This comes from Buzz Out Loud Episode 865 which got the story from Slashdot regarding a possible new technology that would use piezoelectric devices to charge cell phones while you talk. The original article the slashdot story pointed to talked mostly about the advances in piezoelectric devices, but I want to look at the possibility that sound could charge a phone.

First for the basic physics. How do you make sound and what is it? Sound is a compression wave in the air. To make a sound you need something to push the air (yes, I simplified this quite a bit). When that something pushes the air, it will have a force exerted over a distance. This means it takes energy to make sound. Recall the work definition:

The reverse can happen when this sound hits something (like a microphone). The air will push the device and move it – thus work will be done on the device. This leads to a change in energy of the device:

So, it takes energy to make sound and you can get energy from sound. The best way to look at this is with the intensity. Hyper Physics (basically an online textbook) has a good description of this. The intensity of sound is the power per square meter.

If I have a sound source that makes sound uniformly in all directions, then the farther a receiver is from a source, the lower the intensity. You can think of this sound as an expanding sphere. When the sphere expands the energy in a given amount of time (the power) is “spread” over the whole surface area of the sphere. If the original source has a power output of P, the intensity (I) will vary as the distance with:

I think that is enough to proceed with the calculation.

The question is: how much power could you get from talking to a phone? Well – how much power could the PHONE get? How much power do you output when talking? The typical value for talking is that normal speech is around 60 decibels. Human ears are kind of awesome in that they don’t not interpret the intensity. If they did, how would your brain comprehend a wide range of intensities. To compensate, our ears (or brain – not sure) work on a log scale such that:

So, I need to convert human speech from human perceived loudness to real power per area.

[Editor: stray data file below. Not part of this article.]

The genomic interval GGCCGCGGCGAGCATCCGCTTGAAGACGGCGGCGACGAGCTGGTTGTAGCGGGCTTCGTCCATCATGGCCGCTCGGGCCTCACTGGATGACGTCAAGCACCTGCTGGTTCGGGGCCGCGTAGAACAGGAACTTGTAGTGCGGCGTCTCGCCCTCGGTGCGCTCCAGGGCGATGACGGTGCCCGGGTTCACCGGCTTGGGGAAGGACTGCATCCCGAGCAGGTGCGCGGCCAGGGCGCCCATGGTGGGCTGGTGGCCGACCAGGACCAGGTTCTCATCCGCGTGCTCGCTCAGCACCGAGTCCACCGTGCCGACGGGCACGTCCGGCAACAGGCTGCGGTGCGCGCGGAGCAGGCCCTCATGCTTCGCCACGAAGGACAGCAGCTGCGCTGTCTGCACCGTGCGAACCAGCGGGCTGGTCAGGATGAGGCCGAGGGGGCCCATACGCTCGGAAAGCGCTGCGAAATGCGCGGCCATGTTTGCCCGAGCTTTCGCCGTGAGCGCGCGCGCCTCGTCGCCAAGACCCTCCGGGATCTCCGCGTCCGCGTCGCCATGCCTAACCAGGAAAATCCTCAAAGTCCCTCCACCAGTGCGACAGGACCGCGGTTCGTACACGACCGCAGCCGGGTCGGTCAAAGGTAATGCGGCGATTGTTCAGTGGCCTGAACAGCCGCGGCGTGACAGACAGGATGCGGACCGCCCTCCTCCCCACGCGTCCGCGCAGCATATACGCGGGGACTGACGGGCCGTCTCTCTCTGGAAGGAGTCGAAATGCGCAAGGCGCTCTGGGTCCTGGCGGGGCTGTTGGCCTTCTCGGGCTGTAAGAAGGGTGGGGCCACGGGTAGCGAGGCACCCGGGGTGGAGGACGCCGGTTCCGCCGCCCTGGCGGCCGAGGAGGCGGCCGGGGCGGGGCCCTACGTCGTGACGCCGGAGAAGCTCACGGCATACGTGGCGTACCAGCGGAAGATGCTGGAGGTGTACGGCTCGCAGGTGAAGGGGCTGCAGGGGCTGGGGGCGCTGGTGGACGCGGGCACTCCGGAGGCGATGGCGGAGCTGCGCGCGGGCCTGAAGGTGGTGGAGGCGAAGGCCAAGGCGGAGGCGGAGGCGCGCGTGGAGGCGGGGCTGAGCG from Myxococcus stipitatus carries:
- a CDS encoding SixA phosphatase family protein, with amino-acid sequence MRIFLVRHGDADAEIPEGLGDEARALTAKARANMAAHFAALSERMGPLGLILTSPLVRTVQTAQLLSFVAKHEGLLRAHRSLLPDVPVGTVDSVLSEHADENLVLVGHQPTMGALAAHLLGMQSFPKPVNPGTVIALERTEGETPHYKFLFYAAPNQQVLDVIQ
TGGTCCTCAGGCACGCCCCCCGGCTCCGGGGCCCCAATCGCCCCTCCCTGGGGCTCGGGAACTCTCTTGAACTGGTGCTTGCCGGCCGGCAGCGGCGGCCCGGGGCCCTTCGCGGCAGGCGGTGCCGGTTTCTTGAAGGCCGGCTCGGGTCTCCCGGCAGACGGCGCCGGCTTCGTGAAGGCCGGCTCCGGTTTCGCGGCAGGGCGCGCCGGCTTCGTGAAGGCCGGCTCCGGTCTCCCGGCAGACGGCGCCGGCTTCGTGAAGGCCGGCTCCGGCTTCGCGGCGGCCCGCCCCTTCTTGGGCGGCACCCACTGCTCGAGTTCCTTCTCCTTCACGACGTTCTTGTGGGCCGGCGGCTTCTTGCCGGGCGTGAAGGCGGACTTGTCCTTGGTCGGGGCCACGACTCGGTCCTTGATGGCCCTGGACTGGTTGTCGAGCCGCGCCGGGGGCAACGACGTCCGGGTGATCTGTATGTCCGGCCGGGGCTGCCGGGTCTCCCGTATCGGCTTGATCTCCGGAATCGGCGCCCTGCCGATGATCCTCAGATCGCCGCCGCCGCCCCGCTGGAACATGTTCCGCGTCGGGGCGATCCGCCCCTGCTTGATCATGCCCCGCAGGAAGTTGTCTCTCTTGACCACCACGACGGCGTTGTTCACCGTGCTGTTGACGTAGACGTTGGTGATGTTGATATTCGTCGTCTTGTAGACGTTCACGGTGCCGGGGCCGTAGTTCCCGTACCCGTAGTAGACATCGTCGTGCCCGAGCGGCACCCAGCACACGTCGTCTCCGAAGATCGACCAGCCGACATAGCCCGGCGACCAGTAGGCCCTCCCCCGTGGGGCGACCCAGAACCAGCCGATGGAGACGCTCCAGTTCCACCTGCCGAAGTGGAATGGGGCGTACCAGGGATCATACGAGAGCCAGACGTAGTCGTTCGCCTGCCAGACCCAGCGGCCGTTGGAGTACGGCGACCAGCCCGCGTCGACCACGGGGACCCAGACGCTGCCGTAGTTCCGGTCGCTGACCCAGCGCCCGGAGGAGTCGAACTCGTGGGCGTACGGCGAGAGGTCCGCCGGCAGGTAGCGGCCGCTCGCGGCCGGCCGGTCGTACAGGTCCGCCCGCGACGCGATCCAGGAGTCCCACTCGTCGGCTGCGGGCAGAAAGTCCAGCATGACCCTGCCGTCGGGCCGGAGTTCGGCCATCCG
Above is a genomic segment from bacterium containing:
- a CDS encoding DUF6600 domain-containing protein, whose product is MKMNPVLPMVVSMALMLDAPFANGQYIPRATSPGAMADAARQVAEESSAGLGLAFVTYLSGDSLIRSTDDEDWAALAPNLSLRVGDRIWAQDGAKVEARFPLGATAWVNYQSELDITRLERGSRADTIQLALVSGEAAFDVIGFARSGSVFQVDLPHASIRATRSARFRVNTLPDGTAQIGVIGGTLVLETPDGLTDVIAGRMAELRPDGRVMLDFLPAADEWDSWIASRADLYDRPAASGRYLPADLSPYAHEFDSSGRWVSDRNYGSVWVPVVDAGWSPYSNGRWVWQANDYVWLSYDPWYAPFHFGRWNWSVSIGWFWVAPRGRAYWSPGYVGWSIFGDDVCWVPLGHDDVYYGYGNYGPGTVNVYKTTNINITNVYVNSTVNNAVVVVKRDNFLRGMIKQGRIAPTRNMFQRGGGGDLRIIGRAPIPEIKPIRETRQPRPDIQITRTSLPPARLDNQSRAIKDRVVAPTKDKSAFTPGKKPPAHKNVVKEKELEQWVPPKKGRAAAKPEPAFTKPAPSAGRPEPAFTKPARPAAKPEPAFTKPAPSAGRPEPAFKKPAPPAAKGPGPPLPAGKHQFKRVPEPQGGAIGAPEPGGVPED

Actually, I should write this in general terms of L (instead of 60 dB) so it can be more useful.

Where L is the loudness in decibels. Now I can use this to do some calculations. Remember, I already stated that I assumed the sound from the speaker was uniform in all directions (obviously not true). I will also assume that the piezoelectric can convert 100% of the power from sound to electrical energy. In this calculation, I will use:

- Speech of loudness L.
- Piezoelectric device is a square with a width of d.
- The phone is a distance r from the mouth.

So to calculate this power, let me look at a normal conversation. Wikipedia lists a normal conversation from 40-60 dB at 1 meter away. Clearly, someone would not hold the phone 1 meter away. I want the intensity at r distance away. First, I would find the intensity (see above). That is the power per square meter for a sphere that is 1 meter in radius. The total power would be the same if it was a sphere of radius r, but it would give an intensity of:

Where I_{1} is the intensity of speaking at 1 meter. If r is less than 1 meter, then the intensity will be greater. The power delivered to the cell phone will be the intensity times the area of the cell phone (d^{2}). Putting this all together, I get:

Now, what values do I put in? I will put

- L = 60 dB (as stated before)
- d = 2 cm = 0.02 m (really just guessing here).
- r – 2 cm = 0.02 m (another wild guess).

If I plug these numbers in to the previous formula, this works out nice. The d^{2} cancels with the r^{2} and I get:

How much power does a phone need? To run, I am not sure. I would guess it would be much greater than 10^{-6} watts. When transmitting, they use perhaps on the order of 1 watt. Looking at amazon for cell phone batteries – it looks like 1000 mAh is a reasonable guess for the energy stored in a battery. Yes, this would be 1 amp-hour. If I talked into this phone, how long would it take to charge 1 amp hours? If this is a 3.7 volt battery with 1 amp-hour of charge stored, then this would be 3.7 Joules of energy. How long would it take a power supply of 10^{-6} watts to get this amount of energy?

That is a long time. Yes, I made some assumptions – but it would STILL be a long time even if some things were changed. Also, this is essentially the same conclusion that they came to on the Slashdot discussion.